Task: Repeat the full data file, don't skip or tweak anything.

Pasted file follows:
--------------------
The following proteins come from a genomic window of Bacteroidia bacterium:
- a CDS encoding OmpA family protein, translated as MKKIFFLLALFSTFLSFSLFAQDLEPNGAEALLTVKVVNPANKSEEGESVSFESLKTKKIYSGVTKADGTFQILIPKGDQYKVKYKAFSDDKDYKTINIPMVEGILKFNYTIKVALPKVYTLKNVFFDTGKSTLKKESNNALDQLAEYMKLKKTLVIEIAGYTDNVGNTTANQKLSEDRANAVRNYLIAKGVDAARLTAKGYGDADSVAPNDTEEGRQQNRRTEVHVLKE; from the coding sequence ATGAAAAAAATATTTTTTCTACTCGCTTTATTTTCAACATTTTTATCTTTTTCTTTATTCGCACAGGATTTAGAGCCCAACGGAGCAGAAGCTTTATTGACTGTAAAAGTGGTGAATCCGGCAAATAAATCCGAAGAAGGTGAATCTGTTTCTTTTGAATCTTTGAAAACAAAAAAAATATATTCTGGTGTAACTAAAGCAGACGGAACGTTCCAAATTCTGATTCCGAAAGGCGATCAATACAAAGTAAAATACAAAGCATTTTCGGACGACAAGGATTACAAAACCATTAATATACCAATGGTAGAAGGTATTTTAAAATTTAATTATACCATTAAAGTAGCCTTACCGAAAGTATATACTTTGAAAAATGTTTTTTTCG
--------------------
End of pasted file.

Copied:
The following proteins come from a genomic window of Bacteroidia bacterium:
- a CDS encoding OmpA family protein, translated as MKKIFFLLALFSTFLSFSLFAQDLEPNGAEALLTVKVVNPANKSEEGESVSFESLKTKKIYSGVTKADGTFQILIPKGDQYKVKYKAFSDDKDYKTINIPMVEGILKFNYTIKVALPKVYTLKNVFFDTGKSTLKKESNNALDQLAEYMKLKKTLVIEIAGYTDNVGNTTANQKLSEDRANAVRNYLIAKGVDAARLTAKGYGDADSVAPNDTEEGRQQNRRTEVHVLKE; from the coding sequence ATGAAAAAAATATTTTTTCTACTCGCTTTATTTTCAACATTTTTATCTTTTTCTTTATTCGCACAGGATTTAGAGCCCAACGGAGCAGAAGCTTTATTGACTGTAAAAGTGGTGAATCCGGCAAATAAATCCGAAGAAGGTGAATCTGTTTCTTTTGAATCTTTGAAAACAAAAAAAATATATTCTGGTGTAACTAAAGCAGACGGAACGTTCCAAATTCTGATTCCGAAAGGCGATCAATACAAAGTAAAATACAAAGCATTTTCGGACGACAAGGATTACAAAACCATTAATATACCAATGGTAGAAGGTATTTTAAAATTTAATTATACCATTAAAGTAGCCTTACCGAAAGTATATACTTTGAAAAATGTTTTTTTCG